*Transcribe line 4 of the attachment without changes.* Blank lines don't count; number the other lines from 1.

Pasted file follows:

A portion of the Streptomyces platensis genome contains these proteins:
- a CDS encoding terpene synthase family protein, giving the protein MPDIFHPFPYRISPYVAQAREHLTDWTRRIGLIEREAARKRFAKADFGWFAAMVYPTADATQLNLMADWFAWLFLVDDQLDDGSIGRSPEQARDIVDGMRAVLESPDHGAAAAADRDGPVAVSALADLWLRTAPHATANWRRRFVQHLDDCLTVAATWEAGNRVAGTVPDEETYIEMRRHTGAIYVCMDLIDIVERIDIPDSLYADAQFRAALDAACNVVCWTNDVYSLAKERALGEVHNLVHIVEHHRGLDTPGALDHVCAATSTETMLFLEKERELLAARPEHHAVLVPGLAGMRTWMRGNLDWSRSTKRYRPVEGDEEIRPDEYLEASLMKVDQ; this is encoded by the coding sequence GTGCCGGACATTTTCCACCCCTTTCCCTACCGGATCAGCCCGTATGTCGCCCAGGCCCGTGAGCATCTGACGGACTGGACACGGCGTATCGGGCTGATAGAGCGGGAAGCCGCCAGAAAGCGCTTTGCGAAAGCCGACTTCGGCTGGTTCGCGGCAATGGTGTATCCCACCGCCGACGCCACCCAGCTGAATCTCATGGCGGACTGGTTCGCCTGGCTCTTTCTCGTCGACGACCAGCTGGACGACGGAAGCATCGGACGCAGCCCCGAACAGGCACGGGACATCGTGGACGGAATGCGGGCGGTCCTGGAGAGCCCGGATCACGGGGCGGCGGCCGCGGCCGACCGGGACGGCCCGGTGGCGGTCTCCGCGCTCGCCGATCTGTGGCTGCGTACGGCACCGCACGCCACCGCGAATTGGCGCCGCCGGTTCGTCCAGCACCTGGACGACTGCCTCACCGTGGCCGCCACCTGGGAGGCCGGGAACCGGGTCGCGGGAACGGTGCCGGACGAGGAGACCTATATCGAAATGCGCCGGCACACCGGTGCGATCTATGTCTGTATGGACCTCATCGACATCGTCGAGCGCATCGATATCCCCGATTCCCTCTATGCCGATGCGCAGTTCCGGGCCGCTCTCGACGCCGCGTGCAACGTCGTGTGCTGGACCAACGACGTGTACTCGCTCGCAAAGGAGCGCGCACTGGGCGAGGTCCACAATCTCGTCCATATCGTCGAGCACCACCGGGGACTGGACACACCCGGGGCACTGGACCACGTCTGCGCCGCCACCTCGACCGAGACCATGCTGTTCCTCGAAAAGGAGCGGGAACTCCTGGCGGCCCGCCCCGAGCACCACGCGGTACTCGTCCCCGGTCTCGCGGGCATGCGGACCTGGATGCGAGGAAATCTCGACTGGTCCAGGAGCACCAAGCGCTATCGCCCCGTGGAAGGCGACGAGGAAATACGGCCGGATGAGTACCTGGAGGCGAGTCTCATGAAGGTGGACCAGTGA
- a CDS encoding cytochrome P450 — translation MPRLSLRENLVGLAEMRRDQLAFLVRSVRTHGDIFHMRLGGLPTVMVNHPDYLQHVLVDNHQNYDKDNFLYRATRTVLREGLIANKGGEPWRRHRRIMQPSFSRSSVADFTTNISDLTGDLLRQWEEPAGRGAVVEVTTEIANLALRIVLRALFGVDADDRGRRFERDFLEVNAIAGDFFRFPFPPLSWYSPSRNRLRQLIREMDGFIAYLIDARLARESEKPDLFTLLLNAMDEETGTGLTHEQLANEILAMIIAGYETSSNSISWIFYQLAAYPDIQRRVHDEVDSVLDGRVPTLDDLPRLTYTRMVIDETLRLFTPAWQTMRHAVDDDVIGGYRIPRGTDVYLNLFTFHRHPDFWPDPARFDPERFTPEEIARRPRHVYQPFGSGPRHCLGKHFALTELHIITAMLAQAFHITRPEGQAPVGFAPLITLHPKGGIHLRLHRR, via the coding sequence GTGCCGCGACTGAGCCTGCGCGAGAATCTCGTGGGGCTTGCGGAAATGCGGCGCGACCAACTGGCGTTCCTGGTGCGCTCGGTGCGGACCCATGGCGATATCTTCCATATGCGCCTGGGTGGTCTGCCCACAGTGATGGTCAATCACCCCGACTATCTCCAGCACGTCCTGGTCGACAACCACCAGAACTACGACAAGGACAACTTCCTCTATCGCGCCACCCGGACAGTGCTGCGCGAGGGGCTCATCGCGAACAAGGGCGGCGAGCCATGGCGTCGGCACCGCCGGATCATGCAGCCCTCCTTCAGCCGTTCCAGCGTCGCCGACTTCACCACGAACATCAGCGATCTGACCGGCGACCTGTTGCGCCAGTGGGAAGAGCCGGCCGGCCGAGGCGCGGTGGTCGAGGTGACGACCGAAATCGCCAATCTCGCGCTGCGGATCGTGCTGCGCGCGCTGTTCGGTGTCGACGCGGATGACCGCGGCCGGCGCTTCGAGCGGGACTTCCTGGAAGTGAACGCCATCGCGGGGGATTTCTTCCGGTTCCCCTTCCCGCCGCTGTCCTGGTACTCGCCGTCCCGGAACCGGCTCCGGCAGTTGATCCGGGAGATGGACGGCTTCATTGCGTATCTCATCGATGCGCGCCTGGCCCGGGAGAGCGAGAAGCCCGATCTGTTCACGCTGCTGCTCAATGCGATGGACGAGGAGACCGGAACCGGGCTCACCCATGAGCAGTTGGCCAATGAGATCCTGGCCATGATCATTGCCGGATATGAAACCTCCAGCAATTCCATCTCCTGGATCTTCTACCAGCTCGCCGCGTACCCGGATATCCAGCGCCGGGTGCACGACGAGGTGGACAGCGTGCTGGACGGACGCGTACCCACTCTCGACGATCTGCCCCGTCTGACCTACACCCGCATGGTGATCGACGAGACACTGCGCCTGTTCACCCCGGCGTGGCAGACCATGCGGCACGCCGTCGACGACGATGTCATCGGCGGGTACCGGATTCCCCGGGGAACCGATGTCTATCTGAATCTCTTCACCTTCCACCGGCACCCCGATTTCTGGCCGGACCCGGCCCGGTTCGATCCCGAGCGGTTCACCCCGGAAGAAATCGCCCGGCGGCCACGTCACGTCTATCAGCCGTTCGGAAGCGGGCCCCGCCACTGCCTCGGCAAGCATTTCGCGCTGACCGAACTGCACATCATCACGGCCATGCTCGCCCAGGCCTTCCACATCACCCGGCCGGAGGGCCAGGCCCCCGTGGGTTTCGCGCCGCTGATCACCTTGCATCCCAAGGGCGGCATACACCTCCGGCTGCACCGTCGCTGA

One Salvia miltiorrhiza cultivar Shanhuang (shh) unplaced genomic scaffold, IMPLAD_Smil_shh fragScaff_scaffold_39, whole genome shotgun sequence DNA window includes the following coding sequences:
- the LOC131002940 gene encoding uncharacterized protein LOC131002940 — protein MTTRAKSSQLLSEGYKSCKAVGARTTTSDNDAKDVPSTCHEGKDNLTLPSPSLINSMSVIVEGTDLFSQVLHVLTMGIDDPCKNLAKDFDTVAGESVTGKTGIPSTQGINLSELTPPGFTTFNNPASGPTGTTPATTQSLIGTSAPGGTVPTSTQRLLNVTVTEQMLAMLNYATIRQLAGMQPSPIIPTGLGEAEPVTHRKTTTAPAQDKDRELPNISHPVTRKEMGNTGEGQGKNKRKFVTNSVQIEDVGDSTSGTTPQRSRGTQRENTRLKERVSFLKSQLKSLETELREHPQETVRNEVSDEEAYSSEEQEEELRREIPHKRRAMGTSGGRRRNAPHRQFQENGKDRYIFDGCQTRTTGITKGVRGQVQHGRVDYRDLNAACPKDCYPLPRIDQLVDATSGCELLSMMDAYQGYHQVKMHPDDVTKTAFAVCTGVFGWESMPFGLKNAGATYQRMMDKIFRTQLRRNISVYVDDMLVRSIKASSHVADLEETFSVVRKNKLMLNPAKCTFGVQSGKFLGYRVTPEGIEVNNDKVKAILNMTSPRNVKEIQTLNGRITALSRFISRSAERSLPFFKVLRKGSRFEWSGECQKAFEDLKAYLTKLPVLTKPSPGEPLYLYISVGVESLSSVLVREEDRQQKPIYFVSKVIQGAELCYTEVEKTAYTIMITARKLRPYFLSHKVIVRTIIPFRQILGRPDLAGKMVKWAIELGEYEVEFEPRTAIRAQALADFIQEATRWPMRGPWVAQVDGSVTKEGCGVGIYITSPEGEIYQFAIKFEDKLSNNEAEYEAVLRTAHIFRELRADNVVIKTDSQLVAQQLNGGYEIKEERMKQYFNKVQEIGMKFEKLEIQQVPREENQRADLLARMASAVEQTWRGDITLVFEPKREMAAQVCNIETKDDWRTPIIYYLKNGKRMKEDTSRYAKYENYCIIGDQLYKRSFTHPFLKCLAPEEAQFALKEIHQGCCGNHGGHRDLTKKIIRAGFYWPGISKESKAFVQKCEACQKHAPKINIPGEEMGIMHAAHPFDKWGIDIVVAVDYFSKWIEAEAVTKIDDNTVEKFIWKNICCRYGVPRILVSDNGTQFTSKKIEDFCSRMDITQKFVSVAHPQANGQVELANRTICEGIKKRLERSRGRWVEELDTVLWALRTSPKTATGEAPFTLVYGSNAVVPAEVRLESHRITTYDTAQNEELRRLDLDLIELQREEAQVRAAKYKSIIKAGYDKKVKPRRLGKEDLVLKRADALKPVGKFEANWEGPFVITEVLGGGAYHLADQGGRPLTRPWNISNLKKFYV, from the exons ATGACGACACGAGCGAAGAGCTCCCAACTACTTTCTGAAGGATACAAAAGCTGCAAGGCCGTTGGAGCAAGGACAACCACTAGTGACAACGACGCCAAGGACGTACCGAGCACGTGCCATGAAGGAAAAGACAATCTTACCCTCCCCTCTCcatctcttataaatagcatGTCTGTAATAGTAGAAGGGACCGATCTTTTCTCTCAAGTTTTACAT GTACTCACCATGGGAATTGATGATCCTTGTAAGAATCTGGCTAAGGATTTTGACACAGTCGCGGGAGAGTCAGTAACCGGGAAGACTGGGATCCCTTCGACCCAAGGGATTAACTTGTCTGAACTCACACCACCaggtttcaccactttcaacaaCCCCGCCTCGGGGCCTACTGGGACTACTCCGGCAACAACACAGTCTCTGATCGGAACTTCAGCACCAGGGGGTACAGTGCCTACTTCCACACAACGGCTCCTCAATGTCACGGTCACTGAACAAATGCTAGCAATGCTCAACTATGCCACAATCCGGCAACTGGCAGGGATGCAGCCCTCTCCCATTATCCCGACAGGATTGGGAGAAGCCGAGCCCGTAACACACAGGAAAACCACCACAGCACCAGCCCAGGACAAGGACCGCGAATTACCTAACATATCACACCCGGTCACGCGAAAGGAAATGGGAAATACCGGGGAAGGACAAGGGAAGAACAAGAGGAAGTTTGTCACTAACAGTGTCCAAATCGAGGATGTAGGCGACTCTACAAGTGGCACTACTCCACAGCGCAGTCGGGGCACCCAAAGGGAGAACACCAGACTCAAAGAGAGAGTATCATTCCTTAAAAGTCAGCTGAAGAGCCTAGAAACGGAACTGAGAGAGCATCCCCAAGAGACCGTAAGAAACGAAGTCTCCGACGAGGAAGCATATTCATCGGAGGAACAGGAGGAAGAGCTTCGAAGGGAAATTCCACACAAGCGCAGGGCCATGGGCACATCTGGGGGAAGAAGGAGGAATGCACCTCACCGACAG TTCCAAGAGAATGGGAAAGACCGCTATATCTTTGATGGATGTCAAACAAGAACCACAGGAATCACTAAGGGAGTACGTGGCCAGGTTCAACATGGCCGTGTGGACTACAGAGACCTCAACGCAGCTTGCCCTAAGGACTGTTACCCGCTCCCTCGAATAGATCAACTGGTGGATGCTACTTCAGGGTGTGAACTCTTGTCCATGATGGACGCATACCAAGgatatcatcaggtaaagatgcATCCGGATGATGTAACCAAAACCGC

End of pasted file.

One Salvia miltiorrhiza cultivar Shanhuang (shh) unplaced genomic scaffold, IMPLAD_Smil_shh fragScaff_scaffold_39, whole genome shotgun sequence DNA window includes the following coding sequences: